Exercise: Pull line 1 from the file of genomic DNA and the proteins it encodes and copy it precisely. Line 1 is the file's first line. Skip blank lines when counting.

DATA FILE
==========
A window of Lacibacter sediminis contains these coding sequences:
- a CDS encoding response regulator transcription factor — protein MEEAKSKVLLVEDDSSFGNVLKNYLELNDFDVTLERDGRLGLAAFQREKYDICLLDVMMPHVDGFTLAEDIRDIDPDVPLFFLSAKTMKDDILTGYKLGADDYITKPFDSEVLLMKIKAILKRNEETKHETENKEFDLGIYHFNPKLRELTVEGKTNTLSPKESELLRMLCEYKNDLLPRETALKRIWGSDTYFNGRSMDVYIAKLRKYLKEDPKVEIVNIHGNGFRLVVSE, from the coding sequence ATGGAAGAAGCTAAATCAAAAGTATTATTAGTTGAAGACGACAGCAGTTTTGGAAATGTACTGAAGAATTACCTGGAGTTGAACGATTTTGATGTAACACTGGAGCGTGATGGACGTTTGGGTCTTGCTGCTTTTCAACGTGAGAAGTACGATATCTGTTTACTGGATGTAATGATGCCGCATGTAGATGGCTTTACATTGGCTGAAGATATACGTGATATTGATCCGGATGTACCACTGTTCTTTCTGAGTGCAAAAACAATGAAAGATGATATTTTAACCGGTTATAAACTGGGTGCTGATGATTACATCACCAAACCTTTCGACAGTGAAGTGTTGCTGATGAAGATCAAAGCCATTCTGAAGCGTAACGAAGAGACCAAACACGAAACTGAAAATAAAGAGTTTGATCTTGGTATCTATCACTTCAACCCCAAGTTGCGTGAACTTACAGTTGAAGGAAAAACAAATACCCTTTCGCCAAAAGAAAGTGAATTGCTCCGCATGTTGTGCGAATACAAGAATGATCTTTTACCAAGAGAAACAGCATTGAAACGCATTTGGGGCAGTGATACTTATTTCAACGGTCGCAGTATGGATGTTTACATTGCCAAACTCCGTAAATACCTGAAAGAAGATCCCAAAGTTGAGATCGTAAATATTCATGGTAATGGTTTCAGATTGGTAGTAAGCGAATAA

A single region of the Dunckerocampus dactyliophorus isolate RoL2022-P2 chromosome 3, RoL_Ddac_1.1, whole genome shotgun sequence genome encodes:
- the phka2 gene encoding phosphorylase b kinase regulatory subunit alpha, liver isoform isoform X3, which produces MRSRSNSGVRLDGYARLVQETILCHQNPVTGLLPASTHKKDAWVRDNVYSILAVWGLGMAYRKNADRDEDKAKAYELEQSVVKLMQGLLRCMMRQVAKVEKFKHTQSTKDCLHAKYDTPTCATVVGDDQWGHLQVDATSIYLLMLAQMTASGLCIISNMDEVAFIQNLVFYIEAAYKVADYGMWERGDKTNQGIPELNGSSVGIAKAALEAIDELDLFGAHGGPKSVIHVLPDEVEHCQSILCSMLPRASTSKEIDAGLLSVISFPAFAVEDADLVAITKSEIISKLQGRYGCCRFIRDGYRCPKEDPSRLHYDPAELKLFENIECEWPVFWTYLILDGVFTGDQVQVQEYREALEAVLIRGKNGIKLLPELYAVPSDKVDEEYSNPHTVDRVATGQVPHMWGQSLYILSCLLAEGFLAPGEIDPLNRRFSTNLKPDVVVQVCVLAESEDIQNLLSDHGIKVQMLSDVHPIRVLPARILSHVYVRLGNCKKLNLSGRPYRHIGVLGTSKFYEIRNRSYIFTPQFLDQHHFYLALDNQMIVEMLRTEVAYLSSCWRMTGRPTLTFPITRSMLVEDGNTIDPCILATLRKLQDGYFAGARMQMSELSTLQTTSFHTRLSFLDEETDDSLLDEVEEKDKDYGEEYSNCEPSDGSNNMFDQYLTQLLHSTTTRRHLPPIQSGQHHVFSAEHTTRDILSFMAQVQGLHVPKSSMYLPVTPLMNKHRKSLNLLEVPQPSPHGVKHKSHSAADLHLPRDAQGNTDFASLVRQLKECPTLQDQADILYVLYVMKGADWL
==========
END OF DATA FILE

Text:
A window of Lacibacter sediminis contains these coding sequences: